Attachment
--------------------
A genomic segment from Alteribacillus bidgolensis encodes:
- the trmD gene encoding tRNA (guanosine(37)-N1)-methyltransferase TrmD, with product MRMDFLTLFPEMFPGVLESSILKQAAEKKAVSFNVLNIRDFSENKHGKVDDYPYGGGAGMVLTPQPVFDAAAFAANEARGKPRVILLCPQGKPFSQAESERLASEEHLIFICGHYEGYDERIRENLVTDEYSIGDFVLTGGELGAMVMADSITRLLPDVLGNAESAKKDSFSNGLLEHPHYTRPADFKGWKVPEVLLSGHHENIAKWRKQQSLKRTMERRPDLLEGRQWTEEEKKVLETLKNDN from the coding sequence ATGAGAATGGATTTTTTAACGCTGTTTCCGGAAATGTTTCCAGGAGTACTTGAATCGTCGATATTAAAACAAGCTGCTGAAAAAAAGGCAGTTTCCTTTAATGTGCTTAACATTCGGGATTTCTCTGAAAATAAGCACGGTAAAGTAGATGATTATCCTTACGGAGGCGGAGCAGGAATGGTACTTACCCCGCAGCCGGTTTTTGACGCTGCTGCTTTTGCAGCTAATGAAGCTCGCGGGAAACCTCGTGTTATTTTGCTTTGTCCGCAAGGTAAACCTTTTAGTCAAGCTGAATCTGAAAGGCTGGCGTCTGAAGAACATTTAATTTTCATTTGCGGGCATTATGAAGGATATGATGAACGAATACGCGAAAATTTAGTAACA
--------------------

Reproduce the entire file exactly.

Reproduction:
A genomic segment from Alteribacillus bidgolensis encodes:
- the trmD gene encoding tRNA (guanosine(37)-N1)-methyltransferase TrmD, with product MRMDFLTLFPEMFPGVLESSILKQAAEKKAVSFNVLNIRDFSENKHGKVDDYPYGGGAGMVLTPQPVFDAAAFAANEARGKPRVILLCPQGKPFSQAESERLASEEHLIFICGHYEGYDERIRENLVTDEYSIGDFVLTGGELGAMVMADSITRLLPDVLGNAESAKKDSFSNGLLEHPHYTRPADFKGWKVPEVLLSGHHENIAKWRKQQSLKRTMERRPDLLEGRQWTEEEKKVLETLKNDN from the coding sequence ATGAGAATGGATTTTTTAACGCTGTTTCCGGAAATGTTTCCAGGAGTACTTGAATCGTCGATATTAAAACAAGCTGCTGAAAAAAAGGCAGTTTCCTTTAATGTGCTTAACATTCGGGATTTCTCTGAAAATAAGCACGGTAAAGTAGATGATTATCCTTACGGAGGCGGAGCAGGAATGGTACTTACCCCGCAGCCGGTTTTTGACGCTGCTGCTTTTGCAGCTAATGAAGCTCGCGGGAAACCTCGTGTTATTTTGCTTTGTCCGCAAGGTAAACCTTTTAGTCAAGCTGAATCTGAAAGGCTGGCGTCTGAAGAACATTTAATTTTCATTTGCGGGCATTATGAAGGATATGATGAACGAATACGCGAAAATTTAGTAACA